Saturday, March 23, 2013

Rain Day

I was all set to go on an Alachua Audubon Society sponsored wildflower tour this morning, led by Dr. Dana Griffin, who taught "Local Flora" at the University of Florida for years. I went on his tour last year and it was great. But just as we were meeting and getting ready to start, it began to rain and thunder. Very quickly, my desire to get out and learn more local wildflowers gave way to not wanting to be cold and wet or hit by lightning, so I went home, very disappointed. I'm sure if any brave souls persevered, they learned and saw all sorts of marvelous things, because not long after I got home, the rain let up. Figures. It's hard to make the right call sometimes. The forecast was for rain most of the day, so it was a crap shoot. Oh well. But then my husband and I went on a walk with our dogs, and I noticed that there were a bunch of pretty flowers blooming along the creek near my house, so I decided to take a self-guided walk. I was a good guide. I showed myself lots of new spring blooms, frogs and birds. I tried to focus on the native wildflowers, and ignored the exotics, although it was a little hard. The gaudy pink Oxalis blooms were kind of distracting and the Common Vetch tricked me into taking a photo, but I didn't get hung up. Even though the Duckpond Neighborhood Association and the City beautifully landscaped the creek with appropriate native plants, it is still plagued with invasive exotics that are channeled down the waterway. But still, it is a lovely little creek. I visit it often, especially when I'm looking for tadpoles. Sometimes I've seen River Otters and Raccoons there. Today, I saw mostly squirrels and birds, including the elusive flock of Cedar Waxwings that seem to appear whenever I  can't photograph them. How do they know? It was too cloudy and rainy for butterflies, but it was perfect for snails.
Garden Snail
The flowers that caught my eye in the first place, while I was walking the dogs, were the Oakleaf Fleabane (Erigeron quercifolius). They were blooming all along the creek in such pretty clusters.
Oakleaf Fleabane
I saw a few bright yellow False Dandelions (Pyrrohappis carolinianus). I can always recognize these flowers from the color. They're a particularly bright shade of yellow, not the golden of true Dandelions. A Dandelion gets its name, not because they look like "dandy lions", but from the French, "dent de lion", or "lion's tooth", after the serrated petals that look like teeth. I learned this little fact on last year's tour.
False Dandelion
There were clusters of the most common spring flowers blooming at this time of year: Lyre Leaf Sage (Salvia lyriata) and Toadflax (Linaria canadensis) and Blue Eyed Grass (Sisyrinchium) and Betony (Stachys floridana) in the grass and mixed in among the greenery on the banks. The Betony is especially glorious right now, so pretty and pink.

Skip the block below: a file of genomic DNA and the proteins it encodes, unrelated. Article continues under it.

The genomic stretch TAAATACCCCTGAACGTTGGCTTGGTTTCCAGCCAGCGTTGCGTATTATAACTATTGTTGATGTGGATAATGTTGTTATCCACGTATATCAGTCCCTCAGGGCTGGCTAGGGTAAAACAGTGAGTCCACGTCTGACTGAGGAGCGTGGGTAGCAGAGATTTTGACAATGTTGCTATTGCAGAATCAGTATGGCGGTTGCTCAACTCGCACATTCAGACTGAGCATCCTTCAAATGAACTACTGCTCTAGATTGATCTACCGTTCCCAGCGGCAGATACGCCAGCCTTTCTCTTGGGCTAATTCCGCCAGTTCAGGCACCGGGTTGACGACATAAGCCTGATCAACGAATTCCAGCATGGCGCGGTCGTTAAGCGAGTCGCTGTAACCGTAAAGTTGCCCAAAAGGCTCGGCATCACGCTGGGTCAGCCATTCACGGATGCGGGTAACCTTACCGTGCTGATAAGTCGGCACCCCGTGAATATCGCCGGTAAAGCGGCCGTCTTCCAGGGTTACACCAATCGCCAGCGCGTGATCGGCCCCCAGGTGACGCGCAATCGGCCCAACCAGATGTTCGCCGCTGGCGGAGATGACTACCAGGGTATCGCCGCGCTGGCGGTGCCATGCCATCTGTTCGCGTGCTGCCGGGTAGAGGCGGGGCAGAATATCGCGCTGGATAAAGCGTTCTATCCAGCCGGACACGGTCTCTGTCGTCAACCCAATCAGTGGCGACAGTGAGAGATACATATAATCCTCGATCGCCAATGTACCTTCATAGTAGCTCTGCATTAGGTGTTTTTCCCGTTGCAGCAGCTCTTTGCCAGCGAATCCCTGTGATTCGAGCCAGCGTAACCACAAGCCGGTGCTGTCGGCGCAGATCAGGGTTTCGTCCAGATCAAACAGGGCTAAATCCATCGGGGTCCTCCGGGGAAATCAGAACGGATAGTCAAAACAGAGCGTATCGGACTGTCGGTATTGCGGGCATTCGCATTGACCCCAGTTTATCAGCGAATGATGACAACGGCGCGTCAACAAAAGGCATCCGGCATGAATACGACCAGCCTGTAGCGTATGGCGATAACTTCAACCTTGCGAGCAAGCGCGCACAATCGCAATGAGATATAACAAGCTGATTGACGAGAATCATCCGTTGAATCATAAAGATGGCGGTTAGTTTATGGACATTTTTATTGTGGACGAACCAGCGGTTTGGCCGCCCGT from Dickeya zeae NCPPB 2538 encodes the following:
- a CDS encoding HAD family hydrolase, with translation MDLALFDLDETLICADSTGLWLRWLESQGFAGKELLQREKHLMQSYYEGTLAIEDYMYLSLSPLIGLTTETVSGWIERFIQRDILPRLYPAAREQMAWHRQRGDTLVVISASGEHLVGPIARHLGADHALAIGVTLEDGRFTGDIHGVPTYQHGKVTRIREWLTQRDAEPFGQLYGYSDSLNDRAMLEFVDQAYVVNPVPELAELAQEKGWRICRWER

Lyre Leaf Sage

Lyre Leaf Sage Bed


Blue Eyed Grass Patch

Florida Betony (See the Spider in the background?)
At this time of year, no landscape is without Spiderwort (Tradescantia ohiensis) or Beggar's Tick (Bidens alba). In sunnier weather, there would be bees and probably butterflies nectaring on both, but not today.
Wet Spiderwort

Beggar's Tick
The tiny white flower clusters and interesting seeds of Virginia Pepperweed (Lepidium virginicum) help me recognize this plant. Sometimes called "Poor Man's Pepper", Pepperweed tastes spicy and hot. It is in the same family as watercress. It is also a host plant for Checkered White, Great Southern White and Cabbage White butterflies, so it's a good one to keep around.
There were hundreds of tiny and lovely wild Geraniums (Geranium carolinianum) peeking out of their foliage, but you have to look carefully to see them. The flowers are very small.
Wild Geranium
A few tufts of Watercress (Nasturtium officianale) were growing along the banks of the creek, and a clusters of Walter's Viburnum (Viburnum obovatum) flowers were opening on the bushes.

Walter's Viburnum
The Pickerel Weed (Pontederia cordata) and Green Arrow Arum (Peltandra virginica) were just starting to bloom again after winter. There were just a few plants today, but soon there will be purple and green all along the banks.
Pickerel Weed

Green Arrow Arum
So the day was not lost. I enjoyed my tour. But it's a lot more work guiding myself. I have to look up and identify everything I see. I'll look forward to following and learning from an expert next time.


  1. Love your blog, Katherine. Am about to go out and enjoy a rainy morning in my neighborhood. Life is richer when you can appreciate the variety of life around us. For some reason, knowing their names helps. I hope to learn the wildflowers and look forward to future postings.